The horseback ride ended with a downpour. We had prepared with our rain gear, but nonetheless we got wet, so when we stopped for a soda at the gas station in Middleton, we were dripping water.
However, we were not nearly as soaked as the motorcyclists that pulled in behind us. The driver and passenger were drenched. Their leather riding gear shown the droplets, and their shoes squeaked as they walked through the store.
“Quite the downpour,” the attendant said as I approached the counter. I concurred and paid
As we stood in the doorway, the motorcycle couple dripped their way to the counter.
“Hey, you’re dripping on the counter,” the clerk said, as he pulled out a cloth to wipe the droplets. “That’ll be $5.79.”
The change in attitude because of a drop of water on a counter top could cause a ripple of bad commentary on today’s social media. Social media can be a tool to strengthen customer service and to give consumers an outlet to complain about a company. According to a Convergys Corp study in 2011, one bad tweet or one negative post on Facebook can lose a company up to 30 customers.
The YouTube video from the musician whose guitar allegedly was damaged by United Airlines baggage handlers (it actually ended up with three videos chronicling the experience) had more than 10 million views. News reports say within days of the posting, United Airline’s stock price dropped 10% in value.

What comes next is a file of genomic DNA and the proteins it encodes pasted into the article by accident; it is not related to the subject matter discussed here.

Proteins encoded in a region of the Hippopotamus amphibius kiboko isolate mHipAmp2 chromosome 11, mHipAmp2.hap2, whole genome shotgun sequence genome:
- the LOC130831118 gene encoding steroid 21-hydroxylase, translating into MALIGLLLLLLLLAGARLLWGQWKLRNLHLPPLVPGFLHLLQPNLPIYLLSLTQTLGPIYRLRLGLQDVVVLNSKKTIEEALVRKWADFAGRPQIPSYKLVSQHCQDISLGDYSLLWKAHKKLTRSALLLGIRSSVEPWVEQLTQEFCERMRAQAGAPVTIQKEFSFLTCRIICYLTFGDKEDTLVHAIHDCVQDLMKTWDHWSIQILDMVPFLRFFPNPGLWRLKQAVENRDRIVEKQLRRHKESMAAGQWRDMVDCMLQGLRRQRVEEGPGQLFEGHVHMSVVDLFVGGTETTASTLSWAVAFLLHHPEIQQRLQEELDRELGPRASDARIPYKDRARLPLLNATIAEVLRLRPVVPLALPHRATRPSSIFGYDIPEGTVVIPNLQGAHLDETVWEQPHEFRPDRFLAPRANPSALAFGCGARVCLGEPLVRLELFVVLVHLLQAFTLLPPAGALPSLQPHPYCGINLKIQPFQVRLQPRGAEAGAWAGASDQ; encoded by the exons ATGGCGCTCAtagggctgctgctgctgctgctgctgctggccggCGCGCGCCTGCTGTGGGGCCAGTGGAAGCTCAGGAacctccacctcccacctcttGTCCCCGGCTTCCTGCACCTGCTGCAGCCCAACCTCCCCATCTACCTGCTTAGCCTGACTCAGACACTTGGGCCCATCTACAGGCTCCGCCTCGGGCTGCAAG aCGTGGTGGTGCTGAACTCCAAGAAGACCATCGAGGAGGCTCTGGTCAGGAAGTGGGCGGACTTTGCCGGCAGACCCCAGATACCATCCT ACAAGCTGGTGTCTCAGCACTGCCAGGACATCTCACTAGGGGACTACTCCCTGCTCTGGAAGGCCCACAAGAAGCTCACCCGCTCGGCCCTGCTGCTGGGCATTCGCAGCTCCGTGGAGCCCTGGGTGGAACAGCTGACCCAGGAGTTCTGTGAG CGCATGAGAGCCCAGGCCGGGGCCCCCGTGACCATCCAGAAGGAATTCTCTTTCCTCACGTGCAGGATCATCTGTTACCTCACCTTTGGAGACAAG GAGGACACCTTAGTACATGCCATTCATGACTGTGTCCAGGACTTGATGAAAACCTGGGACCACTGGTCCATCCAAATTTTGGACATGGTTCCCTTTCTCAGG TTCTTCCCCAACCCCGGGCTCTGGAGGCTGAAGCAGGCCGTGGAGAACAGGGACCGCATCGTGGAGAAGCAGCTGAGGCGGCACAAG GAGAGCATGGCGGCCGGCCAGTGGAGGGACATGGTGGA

That’s definitely more than $5.97.
BBB offers some advice or points to consider before a wet, frustrated or angry consumer writes a blog or customer review:
- Social Media makes complaining ‘easy’ and can potentially be false or misleading. It takes “sleuthing” to decide if comments posted, whether favorable or damaging, are truly filed by a customer with a genuine experience with that business. Does an employer, a disgruntled employee or a competitor pay for those postings? Copy the postings, post in Google and see if the comments are found elsewhere – a yellow flag they may be staged.
- Don’t lose your sense of fairness. Using the adage from the playground, blogs and reviews can be unfair when the other side of the story is not heard or given an opportunity to respond. Consumers may use reviews that do not give the business an opportunity to respond to the posting. Therefore, a company may not be able to change or improve their services because they simply were uninformed.
Social media has had no effect on the number of complaints reported to Better Business Bureau and people who use the dispute resolution services are seeking more than just venting – they are seeking resolution that may put money back in his/her pocket, cancel a contract, or get the job finished.
Social media doesn’t always give the opportunity for those results – unless you post a creative and successful YouTube video – and not everyone can do that!
– This column first appeared in the Business Insider June 10, 2013